Bill Purcell will resign as the director of the Institute of Politics to work as an advisor on the University’s expansion into Allston, a project marked by uncertainty in a time of fiscal constraints.
Ending a two-year term as director of the IOP, Purcell is stepping down to serve as an advisor to University Executive Vice President Katherine N. Lapp, who directs much of Harvard’s Allston development and its relations with the local community.
Purcell will now devote more time to his role as one of the co-chairs of the Allston Work Team, the group charged with examining the current state of and recommending strategies for Harvard’s expansion into Allston, where Purcell has worked on community betterment projects.
“It allows me to direct attention to where I’m most needed,” said Purcell, a former mayor of Nashville.
In recent months, University administrators have said that they are exploring a wide range of options regarding Harvard’s plans to develop its Allston property holdings.
“We continue to talk to developers, meet with other universities, and meet with other entities and see if we can import those lessons and figure out what, if anything, co-development and co-location might make sense,” Lapp said.
Purcell’s new role under Lapp will be largely similar to the position he holds on the Work Team, whose findings will be critical in determining the future direction of the University’s presence in Allston.
“This is a natural progression of the work that Bill has been doing helping to advise the University,” Lapp said.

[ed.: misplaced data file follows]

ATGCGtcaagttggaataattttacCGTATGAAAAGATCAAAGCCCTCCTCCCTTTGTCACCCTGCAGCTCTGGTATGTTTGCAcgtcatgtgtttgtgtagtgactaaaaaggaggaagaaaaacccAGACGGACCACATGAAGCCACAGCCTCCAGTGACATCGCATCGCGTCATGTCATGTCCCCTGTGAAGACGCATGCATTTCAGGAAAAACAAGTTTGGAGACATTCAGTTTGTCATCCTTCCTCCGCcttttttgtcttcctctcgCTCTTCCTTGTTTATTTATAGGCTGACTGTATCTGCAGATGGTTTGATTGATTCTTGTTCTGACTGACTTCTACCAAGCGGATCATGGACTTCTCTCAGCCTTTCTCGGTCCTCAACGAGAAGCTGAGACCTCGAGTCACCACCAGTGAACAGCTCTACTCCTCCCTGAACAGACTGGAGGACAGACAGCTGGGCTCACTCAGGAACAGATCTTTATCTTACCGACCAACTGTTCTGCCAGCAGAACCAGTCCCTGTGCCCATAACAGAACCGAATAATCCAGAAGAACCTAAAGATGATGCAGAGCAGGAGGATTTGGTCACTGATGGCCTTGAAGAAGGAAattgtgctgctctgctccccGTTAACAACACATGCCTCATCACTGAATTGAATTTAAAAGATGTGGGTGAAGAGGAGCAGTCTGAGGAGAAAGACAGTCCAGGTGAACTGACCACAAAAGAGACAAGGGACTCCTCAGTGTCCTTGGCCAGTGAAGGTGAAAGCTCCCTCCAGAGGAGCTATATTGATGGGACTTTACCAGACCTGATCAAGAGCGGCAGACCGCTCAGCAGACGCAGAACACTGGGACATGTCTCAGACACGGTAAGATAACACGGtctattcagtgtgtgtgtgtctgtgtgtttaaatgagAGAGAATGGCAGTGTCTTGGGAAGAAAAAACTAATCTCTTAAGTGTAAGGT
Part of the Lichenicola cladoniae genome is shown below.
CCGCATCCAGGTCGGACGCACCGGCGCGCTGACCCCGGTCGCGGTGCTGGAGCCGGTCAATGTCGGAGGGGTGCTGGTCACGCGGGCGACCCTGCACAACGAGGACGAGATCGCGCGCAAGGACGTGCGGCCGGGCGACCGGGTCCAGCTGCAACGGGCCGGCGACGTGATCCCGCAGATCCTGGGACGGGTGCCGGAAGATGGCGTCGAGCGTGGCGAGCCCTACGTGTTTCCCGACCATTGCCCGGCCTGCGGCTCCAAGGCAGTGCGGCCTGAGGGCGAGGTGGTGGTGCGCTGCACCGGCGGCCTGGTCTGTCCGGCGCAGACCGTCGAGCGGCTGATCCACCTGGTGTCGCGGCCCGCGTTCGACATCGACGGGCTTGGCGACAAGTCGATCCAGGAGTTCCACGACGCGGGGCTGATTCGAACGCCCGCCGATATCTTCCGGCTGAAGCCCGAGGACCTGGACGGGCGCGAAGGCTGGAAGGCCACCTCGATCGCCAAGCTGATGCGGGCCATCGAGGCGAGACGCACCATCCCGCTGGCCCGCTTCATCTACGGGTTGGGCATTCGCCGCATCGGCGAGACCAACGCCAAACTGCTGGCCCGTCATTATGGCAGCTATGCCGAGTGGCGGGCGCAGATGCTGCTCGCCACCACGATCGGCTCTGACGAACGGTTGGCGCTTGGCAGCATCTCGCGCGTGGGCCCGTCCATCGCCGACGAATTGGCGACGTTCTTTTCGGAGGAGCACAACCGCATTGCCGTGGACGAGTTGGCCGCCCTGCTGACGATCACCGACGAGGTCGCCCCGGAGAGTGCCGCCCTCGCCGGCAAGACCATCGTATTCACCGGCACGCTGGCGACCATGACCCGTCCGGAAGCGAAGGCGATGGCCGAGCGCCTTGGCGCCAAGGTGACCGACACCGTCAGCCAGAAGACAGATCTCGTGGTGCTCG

As a young man growing up in Philadelphia, Purcell said he saw first hand the effects of a contentious university expansion on the community. In the 1950s, Purcell witnessed the University of Pennsylvania’s ill-fated development in its surrounding neighborhoods.
“It was one of those things that if you were a young man you knew that it seemed that the relationship was a difficult one,” Purcell said.
Recently, the Work Team has been examining how other universities have managed their own expansion projects into neighboring communities, hoping to learn from those developments as the University decides how it will move forward in Allston.
Meanwhile, Purcell leaves behind a positive legacy at the IOP, where former president Mary K.B. Cox ’10 said Purcell will be remembered as someone who expanded career counseling for students interested in public service careers.
This year, the IOP hired its first dedicated career counselor, a resource that has been a boon for students at the IOP, especially at a time when budgets across the University—including the IOP—are shrinking, Cox said.
“He has a real commitment to the students and improving their experience at the IOP and expanding and building the community that is there,” said Yonatan J. Kogan ’12, a student chair of the IOP fellows program.
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